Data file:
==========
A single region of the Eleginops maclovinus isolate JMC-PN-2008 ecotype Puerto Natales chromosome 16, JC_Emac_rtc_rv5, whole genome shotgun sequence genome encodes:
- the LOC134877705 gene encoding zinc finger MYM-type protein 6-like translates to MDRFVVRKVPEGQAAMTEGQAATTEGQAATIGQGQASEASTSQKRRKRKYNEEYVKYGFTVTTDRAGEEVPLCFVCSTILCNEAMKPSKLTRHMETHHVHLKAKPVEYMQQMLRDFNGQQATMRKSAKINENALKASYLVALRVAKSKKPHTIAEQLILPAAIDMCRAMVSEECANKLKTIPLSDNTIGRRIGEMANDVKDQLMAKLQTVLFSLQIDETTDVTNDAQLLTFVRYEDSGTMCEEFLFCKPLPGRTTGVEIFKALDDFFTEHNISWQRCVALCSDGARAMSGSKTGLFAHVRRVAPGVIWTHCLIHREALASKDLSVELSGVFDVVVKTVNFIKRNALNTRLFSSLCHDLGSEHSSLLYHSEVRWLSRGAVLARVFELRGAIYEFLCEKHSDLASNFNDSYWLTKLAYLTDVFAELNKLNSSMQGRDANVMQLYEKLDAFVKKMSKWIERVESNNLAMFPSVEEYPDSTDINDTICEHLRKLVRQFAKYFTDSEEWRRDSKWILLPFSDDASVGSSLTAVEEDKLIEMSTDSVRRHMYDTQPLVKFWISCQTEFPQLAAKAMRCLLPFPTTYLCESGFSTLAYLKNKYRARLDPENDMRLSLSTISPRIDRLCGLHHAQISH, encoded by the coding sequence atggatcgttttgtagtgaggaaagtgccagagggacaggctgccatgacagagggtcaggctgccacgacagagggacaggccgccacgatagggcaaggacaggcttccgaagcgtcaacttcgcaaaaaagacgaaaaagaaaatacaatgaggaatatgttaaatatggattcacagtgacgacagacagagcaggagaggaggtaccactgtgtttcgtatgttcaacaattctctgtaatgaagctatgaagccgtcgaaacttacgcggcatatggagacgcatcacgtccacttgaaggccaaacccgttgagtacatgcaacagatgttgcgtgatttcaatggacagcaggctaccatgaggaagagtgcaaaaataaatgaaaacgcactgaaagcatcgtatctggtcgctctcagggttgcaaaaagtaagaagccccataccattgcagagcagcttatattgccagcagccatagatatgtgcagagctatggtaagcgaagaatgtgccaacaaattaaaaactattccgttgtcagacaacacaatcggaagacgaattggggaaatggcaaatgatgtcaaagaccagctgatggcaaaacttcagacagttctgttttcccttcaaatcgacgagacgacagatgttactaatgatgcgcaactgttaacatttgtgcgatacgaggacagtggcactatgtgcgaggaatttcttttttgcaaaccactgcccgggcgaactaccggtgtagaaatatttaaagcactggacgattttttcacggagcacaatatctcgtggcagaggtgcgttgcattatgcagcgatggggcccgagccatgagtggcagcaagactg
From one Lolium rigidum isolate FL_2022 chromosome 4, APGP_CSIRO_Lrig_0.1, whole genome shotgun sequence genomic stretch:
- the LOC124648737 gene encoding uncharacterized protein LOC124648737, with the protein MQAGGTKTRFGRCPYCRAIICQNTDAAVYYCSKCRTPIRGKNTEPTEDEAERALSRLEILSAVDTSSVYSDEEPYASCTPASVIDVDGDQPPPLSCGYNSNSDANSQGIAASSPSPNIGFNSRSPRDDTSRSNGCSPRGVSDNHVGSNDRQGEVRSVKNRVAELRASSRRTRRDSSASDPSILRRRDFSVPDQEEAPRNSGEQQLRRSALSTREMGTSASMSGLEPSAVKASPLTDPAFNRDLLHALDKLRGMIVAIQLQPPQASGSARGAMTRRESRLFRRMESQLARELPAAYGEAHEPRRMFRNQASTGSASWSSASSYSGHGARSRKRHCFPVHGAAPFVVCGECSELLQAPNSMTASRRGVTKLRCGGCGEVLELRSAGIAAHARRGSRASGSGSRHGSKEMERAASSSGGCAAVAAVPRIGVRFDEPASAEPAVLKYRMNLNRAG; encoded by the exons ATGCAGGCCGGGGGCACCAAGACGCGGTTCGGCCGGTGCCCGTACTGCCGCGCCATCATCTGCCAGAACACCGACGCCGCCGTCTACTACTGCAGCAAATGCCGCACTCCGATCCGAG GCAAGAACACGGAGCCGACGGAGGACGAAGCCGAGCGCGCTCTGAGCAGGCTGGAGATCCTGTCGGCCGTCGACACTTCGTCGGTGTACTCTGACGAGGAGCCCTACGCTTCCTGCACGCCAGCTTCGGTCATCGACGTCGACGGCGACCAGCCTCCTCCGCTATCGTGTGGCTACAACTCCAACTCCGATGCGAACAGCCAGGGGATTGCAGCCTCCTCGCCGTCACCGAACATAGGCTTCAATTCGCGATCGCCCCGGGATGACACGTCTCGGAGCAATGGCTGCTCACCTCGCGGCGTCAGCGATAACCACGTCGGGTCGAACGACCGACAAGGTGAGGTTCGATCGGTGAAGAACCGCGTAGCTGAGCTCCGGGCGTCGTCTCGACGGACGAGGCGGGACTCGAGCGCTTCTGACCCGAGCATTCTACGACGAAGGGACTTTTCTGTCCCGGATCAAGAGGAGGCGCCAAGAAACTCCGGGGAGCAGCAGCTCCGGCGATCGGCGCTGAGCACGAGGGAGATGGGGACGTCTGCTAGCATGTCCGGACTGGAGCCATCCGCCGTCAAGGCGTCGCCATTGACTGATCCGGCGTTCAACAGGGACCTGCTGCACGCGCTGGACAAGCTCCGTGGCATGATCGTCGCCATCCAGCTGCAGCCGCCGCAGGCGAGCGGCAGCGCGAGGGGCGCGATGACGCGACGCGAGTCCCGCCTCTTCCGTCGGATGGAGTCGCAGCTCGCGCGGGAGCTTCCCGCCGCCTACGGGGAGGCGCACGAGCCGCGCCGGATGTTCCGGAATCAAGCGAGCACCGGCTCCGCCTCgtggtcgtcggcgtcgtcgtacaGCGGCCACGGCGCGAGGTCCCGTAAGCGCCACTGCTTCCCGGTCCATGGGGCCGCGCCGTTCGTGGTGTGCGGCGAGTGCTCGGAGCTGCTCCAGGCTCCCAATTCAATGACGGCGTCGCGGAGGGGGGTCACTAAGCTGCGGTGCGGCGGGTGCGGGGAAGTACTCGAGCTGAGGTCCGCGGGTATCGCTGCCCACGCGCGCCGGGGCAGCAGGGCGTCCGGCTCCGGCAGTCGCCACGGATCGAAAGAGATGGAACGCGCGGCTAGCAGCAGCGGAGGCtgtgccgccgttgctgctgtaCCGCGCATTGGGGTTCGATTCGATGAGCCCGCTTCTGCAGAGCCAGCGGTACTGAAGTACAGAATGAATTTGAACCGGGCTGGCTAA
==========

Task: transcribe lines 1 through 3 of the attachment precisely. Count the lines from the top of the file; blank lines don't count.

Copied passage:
A single region of the Eleginops maclovinus isolate JMC-PN-2008 ecotype Puerto Natales chromosome 16, JC_Emac_rtc_rv5, whole genome shotgun sequence genome encodes:
- the LOC134877705 gene encoding zinc finger MYM-type protein 6-like translates to MDRFVVRKVPEGQAAMTEGQAATTEGQAATIGQGQASEASTSQKRRKRKYNEEYVKYGFTVTTDRAGEEVPLCFVCSTILCNEAMKPSKLTRHMETHHVHLKAKPVEYMQQMLRDFNGQQATMRKSAKINENALKASYLVALRVAKSKKPHTIAEQLILPAAIDMCRAMVSEECANKLKTIPLSDNTIGRRIGEMANDVKDQLMAKLQTVLFSLQIDETTDVTNDAQLLTFVRYEDSGTMCEEFLFCKPLPGRTTGVEIFKALDDFFTEHNISWQRCVALCSDGARAMSGSKTGLFAHVRRVAPGVIWTHCLIHREALASKDLSVELSGVFDVVVKTVNFIKRNALNTRLFSSLCHDLGSEHSSLLYHSEVRWLSRGAVLARVFELRGAIYEFLCEKHSDLASNFNDSYWLTKLAYLTDVFAELNKLNSSMQGRDANVMQLYEKLDAFVKKMSKWIERVESNNLAMFPSVEEYPDSTDINDTICEHLRKLVRQFAKYFTDSEEWRRDSKWILLPFSDDASVGSSLTAVEEDKLIEMSTDSVRRHMYDTQPLVKFWISCQTEFPQLAAKAMRCLLPFPTTYLCESGFSTLAYLKNKYRARLDPENDMRLSLSTISPRIDRLCGLHHAQISH, encoded by the coding sequence atggatcgttttgtagtgaggaaagtgccagagggacaggctgccatgacagagggtcaggctgccacgacagagggacaggccgccacgatagggcaaggacaggcttccgaagcgtcaacttcgcaaaaaagacgaaaaagaaaatacaatgaggaatatgttaaatatggattcacagtgacgacagacagagcaggagaggaggtaccactgtgtttcgtatgttcaacaattctctgtaatgaagctatgaagccgtcgaaacttacgcggcatatggagacgcatcacgtccacttgaaggccaaacccgttgagtacatgcaacagatgttgcgtgatttcaatggacagcaggctaccatgaggaagagtgcaaaaataaatgaaaacgcactgaaagcatcgtatctggtcgctctcagggttgcaaaaagtaagaagccccataccattgcagagcagcttatattgccagcagccatagatatgtgcagagctatggtaagcgaagaatgtgccaacaaattaaaaactattccgttgtcagacaacacaatcggaagacgaattggggaaatggcaaatgatgtcaaagaccagctgatggcaaaacttcagacagttctgttttcccttcaaatcgacgagacgacagatgttactaatgatgcgcaactgttaacatttgtgcgatacgaggacagtggcactatgtgcgaggaatttcttttttgcaaaccactgcccgggcgaactaccggtgtagaaatatttaaagcactggacgattttttcacggagcacaatatctcgtggcagaggtgcgttgcattatgcagcgatggggcccgagccatgagtggcagcaagactg
From one Lolium rigidum isolate FL_2022 chromosome 4, APGP_CSIRO_Lrig_0.1, whole genome shotgun sequence genomic stretch: